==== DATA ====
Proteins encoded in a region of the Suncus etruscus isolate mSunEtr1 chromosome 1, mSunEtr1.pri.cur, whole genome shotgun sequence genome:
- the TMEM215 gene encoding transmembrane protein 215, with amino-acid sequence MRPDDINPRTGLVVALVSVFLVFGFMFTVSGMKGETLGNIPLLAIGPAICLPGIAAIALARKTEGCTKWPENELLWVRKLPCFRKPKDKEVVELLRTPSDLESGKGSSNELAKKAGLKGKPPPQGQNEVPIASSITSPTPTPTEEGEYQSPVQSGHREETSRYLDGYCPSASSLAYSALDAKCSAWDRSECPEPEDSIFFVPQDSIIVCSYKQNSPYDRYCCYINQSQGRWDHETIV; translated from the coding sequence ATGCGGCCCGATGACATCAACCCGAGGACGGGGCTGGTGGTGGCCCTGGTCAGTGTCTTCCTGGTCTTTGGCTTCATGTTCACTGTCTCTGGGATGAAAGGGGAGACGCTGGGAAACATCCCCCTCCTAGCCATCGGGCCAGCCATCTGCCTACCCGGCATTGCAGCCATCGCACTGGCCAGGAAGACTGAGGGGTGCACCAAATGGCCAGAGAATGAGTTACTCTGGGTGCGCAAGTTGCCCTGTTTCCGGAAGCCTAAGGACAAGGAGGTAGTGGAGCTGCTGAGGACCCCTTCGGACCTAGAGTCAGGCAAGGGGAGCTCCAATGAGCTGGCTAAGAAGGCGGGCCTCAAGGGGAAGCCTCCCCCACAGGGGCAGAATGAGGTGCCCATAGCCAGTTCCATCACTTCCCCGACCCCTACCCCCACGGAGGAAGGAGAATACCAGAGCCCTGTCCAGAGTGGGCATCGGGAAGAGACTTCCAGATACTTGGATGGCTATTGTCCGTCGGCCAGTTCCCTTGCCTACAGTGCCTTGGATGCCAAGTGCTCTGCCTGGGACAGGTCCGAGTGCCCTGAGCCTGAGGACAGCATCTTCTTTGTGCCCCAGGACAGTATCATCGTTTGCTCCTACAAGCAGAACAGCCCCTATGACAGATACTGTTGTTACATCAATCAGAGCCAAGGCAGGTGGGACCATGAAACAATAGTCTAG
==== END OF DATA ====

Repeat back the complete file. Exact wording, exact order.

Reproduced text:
Proteins encoded in a region of the Suncus etruscus isolate mSunEtr1 chromosome 1, mSunEtr1.pri.cur, whole genome shotgun sequence genome:
- the TMEM215 gene encoding transmembrane protein 215, with amino-acid sequence MRPDDINPRTGLVVALVSVFLVFGFMFTVSGMKGETLGNIPLLAIGPAICLPGIAAIALARKTEGCTKWPENELLWVRKLPCFRKPKDKEVVELLRTPSDLESGKGSSNELAKKAGLKGKPPPQGQNEVPIASSITSPTPTPTEEGEYQSPVQSGHREETSRYLDGYCPSASSLAYSALDAKCSAWDRSECPEPEDSIFFVPQDSIIVCSYKQNSPYDRYCCYINQSQGRWDHETIV; translated from the coding sequence ATGCGGCCCGATGACATCAACCCGAGGACGGGGCTGGTGGTGGCCCTGGTCAGTGTCTTCCTGGTCTTTGGCTTCATGTTCACTGTCTCTGGGATGAAAGGGGAGACGCTGGGAAACATCCCCCTCCTAGCCATCGGGCCAGCCATCTGCCTACCCGGCATTGCAGCCATCGCACTGGCCAGGAAGACTGAGGGGTGCACCAAATGGCCAGAGAATGAGTTACTCTGGGTGCGCAAGTTGCCCTGTTTCCGGAAGCCTAAGGACAAGGAGGTAGTGGAGCTGCTGAGGACCCCTTCGGACCTAGAGTCAGGCAAGGGGAGCTCCAATGAGCTGGCTAAGAAGGCGGGCCTCAAGGGGAAGCCTCCCCCACAGGGGCAGAATGAGGTGCCCATAGCCAGTTCCATCACTTCCCCGACCCCTACCCCCACGGAGGAAGGAGAATACCAGAGCCCTGTCCAGAGTGGGCATCGGGAAGAGACTTCCAGATACTTGGATGGCTATTGTCCGTCGGCCAGTTCCCTTGCCTACAGTGCCTTGGATGCCAAGTGCTCTGCCTGGGACAGGTCCGAGTGCCCTGAGCCTGAGGACAGCATCTTCTTTGTGCCCCAGGACAGTATCATCGTTTGCTCCTACAAGCAGAACAGCCCCTATGACAGATACTGTTGTTACATCAATCAGAGCCAAGGCAGGTGGGACCATGAAACAATAGTCTAG